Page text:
Nova Scotia

Shaming of sexual assault survivor sparked X-Men, Axemen brawl, says player

A player and his coach say the shaming of a sexual assault survivor is what sparked an intense brawl between the two Nova Scotia university men's hockey teams during a game in Wolfville, N.S., on Saturday, but the other team disputes this.

Acadia's executive director of varsity athletics says allegation 'not consistent'

The brawl erupted during the third period of Saturday's game. (Submitted by Nick Bennett)

A player and his coach say the shaming of a sexual assault survivor is what sparked an intense brawl between the two Nova Scotia university men's hockey teams during a game in Wolfville, N.S., on Saturday, but the other team disputes this.

Sam Studnicka, a player with St. Francis Xavier University X-Men, and his coach, Brad Peddle, on Monday released statements about the fight with Axemen players from Acadia University.

Studnicka said a comment was made to him by a member of the Axemen during the third period of the game. He said he told Peddle, who addressed it with the on-ice officials and the head coach of Acadia.

Studnicka said he was "completely shocked" when minutes later the opposing player was sent to take a faceoff with him. 

The brawl started soon after.

​Studnicka did not identify the opposing player or the sexual assault survivor, or specify what was said. 

I am proud of the way my teammates stood up for me and for something bigger than hockey.- Sam Studnicka

He said in his three years playing hockey, he's faced similar "insulting and derogatory comments on the ice." 

"It has taken an emotional toll on me."

He said players from the Axemen team have "elicited repeated on-ice comments directed towards me" and that it "has been frustrating."

Acadia won the game 6-3.

A few videos of the fight were uploaded to YouTube.

WARNING: This video contains offensive language.

The videos show players from both teams grabbing at one another, throwing punches and hurling insults. 

One video shows a player from Acadia's team hitting people with his hockey stick from the bench. It also shows Peddle standing at the divider between the benches and yelling at the Acadia bench.

Studnicka said he was happy his teammates didn't let the incident slide.

"I am proud of the way my teammates stood up for me and for something bigger than hockey. This event shows that more education is still needed on this issue," Studnicka said.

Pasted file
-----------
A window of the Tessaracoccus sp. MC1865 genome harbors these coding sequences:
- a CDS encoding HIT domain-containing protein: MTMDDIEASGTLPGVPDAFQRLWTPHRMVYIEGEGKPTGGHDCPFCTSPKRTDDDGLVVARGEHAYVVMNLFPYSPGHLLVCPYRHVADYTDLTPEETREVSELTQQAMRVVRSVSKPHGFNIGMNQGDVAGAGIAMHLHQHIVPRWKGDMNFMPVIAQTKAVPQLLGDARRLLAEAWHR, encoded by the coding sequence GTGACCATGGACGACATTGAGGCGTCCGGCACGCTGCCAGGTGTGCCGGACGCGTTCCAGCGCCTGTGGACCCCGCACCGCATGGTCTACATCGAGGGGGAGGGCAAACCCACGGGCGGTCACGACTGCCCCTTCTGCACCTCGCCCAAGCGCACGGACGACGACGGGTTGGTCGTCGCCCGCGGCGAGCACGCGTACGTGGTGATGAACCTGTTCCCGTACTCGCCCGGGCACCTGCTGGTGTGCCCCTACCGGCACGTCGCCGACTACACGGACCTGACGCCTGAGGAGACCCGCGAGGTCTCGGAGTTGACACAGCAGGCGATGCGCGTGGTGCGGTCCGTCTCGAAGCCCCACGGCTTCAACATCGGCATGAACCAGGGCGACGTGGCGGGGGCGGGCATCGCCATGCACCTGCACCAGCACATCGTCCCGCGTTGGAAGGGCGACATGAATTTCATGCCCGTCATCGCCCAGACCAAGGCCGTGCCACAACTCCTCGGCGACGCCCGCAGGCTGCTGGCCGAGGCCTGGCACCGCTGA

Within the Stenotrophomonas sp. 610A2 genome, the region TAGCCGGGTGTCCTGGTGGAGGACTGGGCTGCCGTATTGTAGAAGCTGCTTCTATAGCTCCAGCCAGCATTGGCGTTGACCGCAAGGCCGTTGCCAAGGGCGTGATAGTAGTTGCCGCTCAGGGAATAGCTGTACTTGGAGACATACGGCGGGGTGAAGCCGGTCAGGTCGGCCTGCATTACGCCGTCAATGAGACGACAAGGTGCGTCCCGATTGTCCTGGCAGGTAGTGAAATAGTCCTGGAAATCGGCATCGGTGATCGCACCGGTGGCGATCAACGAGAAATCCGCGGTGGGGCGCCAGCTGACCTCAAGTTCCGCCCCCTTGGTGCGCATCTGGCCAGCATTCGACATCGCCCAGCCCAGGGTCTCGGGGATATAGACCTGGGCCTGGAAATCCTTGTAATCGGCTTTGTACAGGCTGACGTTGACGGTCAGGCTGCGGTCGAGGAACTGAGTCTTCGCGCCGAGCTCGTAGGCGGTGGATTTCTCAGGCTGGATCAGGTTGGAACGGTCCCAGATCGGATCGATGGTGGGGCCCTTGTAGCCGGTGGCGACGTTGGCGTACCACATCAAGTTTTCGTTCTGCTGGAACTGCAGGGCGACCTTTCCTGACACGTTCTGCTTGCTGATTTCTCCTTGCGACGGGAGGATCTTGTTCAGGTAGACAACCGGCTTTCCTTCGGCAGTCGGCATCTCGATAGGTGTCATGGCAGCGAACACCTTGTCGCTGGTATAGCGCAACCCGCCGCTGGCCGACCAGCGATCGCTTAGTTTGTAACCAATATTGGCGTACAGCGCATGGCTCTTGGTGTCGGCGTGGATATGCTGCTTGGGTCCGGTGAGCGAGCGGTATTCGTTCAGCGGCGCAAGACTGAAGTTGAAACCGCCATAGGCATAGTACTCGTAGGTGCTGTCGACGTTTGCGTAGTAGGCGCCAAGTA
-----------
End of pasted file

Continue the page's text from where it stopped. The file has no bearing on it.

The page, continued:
"It is a serious societal issue, and we need more awareness and education on all levels so young men are aware of the implications of their words and actions." 

'Very avoidable'

Peddle said after 14 years of coaching at the university level, he doesn't approve of fighting in the league, but he defended his players for standing up for their teammate.

"That is more important than winning a hockey game. It is a testament to the character and integrity of the student-athletes in our locker room," Peddle said.

Peddle went on to say he believed the incident was "very avoidable" based on "repeated discussions about the situation."

"Supporting Sam has always been the top priority," Peddle said. "In this specific instance, our team took a stand to protect him from repeated, unnecessary insults that have no place in sport or the greater society."

'Not consistent' with allegation

Acadia University's executive director of varsity athletics says the school started its own investigation on Sunday and was in contact with Atlantic University Sport (AUS) on Monday. 

"The information we have gathered is not consistent with the allegations," made by St. Francis Xavier, Kevin Dickie told CBC News on Monday. 

Dickie said Acadia is participating in the AUS investigation, but considers the behaviour unacceptable "on numerous levels."

'Hear both sides'

AUS's men's hockey commissioner Dave McLean and executive director Phil Currie released a statement Tuesday saying they're "reviewing the numerous infractions which occurred in Saturday night's game."

A complete list of automatic suspensions will likely be released on Wednesday and will take effect immediately and be in place for a game scheduled for that day.

"On the whole, this egregious incident flies in the face of our regulations, our policies and our values," said Currie. "Our student-athletes are students first and, as such, our conference does not tolerate violence."

On Monday night, Currie​ told CBC News in a phone interview he thought it was important for Studnicka "to come forward and say his piece publicly."

"I applaud him for having the courage to do so, but that doesn't change the investigation we're pursuing in reference to the incident, and our commissioner will still do his work and look at all the issues related to the incident," Currie said.

Currie said the investigation will involve interviewing all the players and "natural justice properties and philosophies."

"It's important we hear both sides of each of these issues and then, from there, determine if we need more information experts or more information from other players, whatever the case may be," he said.


Anjuli Patil


Anjuli Patil is a reporter and occasional video journalist with CBC Nova Scotia's digital team.

With files from CBC's Paul Palmeter